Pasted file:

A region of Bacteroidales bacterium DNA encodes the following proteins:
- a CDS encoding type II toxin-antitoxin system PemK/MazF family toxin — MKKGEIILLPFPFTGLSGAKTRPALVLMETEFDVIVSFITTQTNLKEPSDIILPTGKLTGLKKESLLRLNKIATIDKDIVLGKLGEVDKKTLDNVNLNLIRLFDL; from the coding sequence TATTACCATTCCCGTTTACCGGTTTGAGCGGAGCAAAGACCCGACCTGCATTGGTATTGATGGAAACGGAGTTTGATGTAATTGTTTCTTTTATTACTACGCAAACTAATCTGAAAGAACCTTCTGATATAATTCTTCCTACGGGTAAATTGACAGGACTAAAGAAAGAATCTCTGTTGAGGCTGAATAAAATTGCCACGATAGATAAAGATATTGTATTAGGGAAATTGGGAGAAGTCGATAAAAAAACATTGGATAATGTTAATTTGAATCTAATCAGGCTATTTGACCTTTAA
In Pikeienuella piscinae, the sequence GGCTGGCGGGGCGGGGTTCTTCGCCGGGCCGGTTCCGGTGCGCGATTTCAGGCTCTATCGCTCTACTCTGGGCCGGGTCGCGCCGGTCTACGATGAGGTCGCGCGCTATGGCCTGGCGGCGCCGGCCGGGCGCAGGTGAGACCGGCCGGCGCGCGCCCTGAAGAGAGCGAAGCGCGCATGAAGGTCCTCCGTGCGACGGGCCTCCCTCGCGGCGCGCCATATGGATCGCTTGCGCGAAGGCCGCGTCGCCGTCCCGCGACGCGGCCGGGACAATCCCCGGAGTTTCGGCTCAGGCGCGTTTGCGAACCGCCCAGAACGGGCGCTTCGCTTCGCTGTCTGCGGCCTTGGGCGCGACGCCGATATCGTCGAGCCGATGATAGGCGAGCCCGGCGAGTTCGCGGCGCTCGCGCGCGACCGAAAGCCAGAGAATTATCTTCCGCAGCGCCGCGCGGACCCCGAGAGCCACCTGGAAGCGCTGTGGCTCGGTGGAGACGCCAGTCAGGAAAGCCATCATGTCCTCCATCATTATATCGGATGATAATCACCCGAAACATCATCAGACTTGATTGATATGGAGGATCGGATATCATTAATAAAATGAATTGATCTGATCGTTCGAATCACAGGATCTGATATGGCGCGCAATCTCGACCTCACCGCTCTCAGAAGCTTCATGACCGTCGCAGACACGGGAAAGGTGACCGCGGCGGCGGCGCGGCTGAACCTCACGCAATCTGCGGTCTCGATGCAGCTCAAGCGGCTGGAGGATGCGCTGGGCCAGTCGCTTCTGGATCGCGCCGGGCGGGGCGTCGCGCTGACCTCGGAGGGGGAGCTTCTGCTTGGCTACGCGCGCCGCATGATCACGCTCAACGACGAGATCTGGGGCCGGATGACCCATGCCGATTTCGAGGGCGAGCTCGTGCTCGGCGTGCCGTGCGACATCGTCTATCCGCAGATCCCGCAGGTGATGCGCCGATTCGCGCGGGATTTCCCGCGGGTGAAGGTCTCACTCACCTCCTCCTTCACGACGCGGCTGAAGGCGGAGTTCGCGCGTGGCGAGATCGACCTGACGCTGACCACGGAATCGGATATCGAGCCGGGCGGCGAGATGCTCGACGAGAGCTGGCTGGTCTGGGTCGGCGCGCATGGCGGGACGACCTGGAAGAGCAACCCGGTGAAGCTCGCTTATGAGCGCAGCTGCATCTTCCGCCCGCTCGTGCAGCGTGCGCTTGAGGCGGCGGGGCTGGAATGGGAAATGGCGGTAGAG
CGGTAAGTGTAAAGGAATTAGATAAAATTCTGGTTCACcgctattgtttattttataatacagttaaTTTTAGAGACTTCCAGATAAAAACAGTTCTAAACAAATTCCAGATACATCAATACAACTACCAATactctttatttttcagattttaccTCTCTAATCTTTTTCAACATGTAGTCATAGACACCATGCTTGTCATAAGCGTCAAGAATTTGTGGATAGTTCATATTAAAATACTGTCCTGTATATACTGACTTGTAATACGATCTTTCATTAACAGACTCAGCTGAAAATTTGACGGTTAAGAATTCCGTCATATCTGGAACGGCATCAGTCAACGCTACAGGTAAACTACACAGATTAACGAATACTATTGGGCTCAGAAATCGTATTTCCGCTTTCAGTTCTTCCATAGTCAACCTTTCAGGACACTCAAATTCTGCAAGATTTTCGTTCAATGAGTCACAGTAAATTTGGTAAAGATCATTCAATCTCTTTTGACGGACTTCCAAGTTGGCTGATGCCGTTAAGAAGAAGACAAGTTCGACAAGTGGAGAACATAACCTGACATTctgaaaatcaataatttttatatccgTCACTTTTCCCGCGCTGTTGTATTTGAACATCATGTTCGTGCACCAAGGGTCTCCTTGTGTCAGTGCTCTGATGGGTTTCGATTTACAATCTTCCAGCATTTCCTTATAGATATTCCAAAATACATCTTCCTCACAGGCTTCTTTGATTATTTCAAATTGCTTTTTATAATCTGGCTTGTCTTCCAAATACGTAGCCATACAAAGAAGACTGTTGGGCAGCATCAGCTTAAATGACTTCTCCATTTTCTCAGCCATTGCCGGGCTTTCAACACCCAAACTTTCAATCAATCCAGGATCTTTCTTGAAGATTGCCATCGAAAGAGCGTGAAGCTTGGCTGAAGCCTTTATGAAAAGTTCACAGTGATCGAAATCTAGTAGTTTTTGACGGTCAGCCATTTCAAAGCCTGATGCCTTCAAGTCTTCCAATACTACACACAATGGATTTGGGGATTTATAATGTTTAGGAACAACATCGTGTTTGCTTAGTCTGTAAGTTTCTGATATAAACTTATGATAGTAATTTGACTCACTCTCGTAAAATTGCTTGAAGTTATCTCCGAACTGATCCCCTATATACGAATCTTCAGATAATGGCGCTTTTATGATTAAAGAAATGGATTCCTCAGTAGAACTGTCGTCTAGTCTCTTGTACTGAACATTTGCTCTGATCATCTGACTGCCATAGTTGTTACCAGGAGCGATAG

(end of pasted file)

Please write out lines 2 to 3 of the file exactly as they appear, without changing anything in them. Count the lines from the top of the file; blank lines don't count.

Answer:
- a CDS encoding type II toxin-antitoxin system PemK/MazF family toxin — MKKGEIILLPFPFTGLSGAKTRPALVLMETEFDVIVSFITTQTNLKEPSDIILPTGKLTGLKKESLLRLNKIATIDKDIVLGKLGEVDKKTLDNVNLNLIRLFDL; from the coding sequence TATTACCATTCCCGTTTACCGGTTTGAGCGGAGCAAAGACCCGACCTGCATTGGTATTGATGGAAACGGAGTTTGATGTAATTGTTTCTTTTATTACTACGCAAACTAATCTGAAAGAACCTTCTGATATAATTCTTCCTACGGGTAAATTGACAGGACTAAAGAAAGAATCTCTGTTGAGGCTGAATAAAATTGCCACGATAGATAAAGATATTGTATTAGGGAAATTGGGAGAAGTCGATAAAAAAACATTGGATAATGTTAATTTGAATCTAATCAGGCTATTTGACCTTTAA
In Pikeienuella piscinae, the sequence GGCTGGCGGGGCGGGGTTCTTCGCCGGGCCGGTTCCGGTGCGCGATTTCAGGCTCTATCGCTCTACTCTGGGCCGGGTCGCGCCGGTCTACGATGAGGTCGCGCGCTATGGCCTGGCGGCGCCGGCCGGGCGCAGGTGAGACCGGCCGGCGCGCGCCCTGAAGAGAGCGAAGCGCGCATGAAGGTCCTCCGTGCGACGGGCCTCCCTCGCGGCGCGCCATATGGATCGCTTGCGCGAAGGCCGCGTCGCCGTCCCGCGACGCGGCCGGGACAATCCCCGGAGTTTCGGCTCAGGCGCGTTTGCGAACCGCCCAGAACGGGCGCTTCGCTTCGCTGTCTGCGGCCTTGGGCGCGACGCCGATATCGTCGAGCCGATGATAGGCGAGCCCGGCGAGTTCGCGGCGCTCGCGCGCGACCGAAAGCCAGAGAATTATCTTCCGCAGCGCCGCGCGGACCCCGAGAGCCACCTGGAAGCGCTGTGGCTCGGTGGAGACGCCAGTCAGGAAAGCCATCATGTCCTCCATCATTATATCGGATGATAATCACCCGAAACATCATCAGACTTGATTGATATGGAGGATCGGATATCATTAATAAAATGAATTGATCTGATCGTTCGAATCACAGGATCTGATATGGCGCGCAATCTCGACCTCACCGCTCTCAGAAGCTTCATGACCGTCGCAGACACGGGAAAGGTGACCGCGGCGGCGGCGCGGCTGAACCTCACGCAATCTGCGGTCTCGATGCAGCTCAAGCGGCTGGAGGATGCGCTGGGCCAGTCGCTTCTGGATCGCGCCGGGCGGGGCGTCGCGCTGACCTCGGAGGGGGAGCTTCTGCTTGGCTACGCGCGCCGCATGATCACGCTCAACGACGAGATCTGGGGCCGGATGACCCATGCCGATTTCGAGGGCGAGCTCGTGCTCGGCGTGCCGTGCGACATCGTCTATCCGCAGATCCCGCAGGTGATGCGCCGATTCGCGCGGGATTTCCCGCGGGTGAAGGTCTCACTCACCTCCTCCTTCACGACGCGGCTGAAGGCGGAGTTCGCGCGTGGCGAGATCGACCTGACGCTGACCACGGAATCGGATATCGAGCCGGGCGGCGAGATGCTCGACGAGAGCTGGCTGGTCTGGGTCGGCGCGCATGGCGGGACGACCTGGAAGAGCAACCCGGTGAAGCTCGCTTATGAGCGCAGCTGCATCTTCCGCCCGCTCGTGCAGCGTGCGCTTGAGGCGGCGGGGCTGGAATGGGAAATGGCGGTAGAG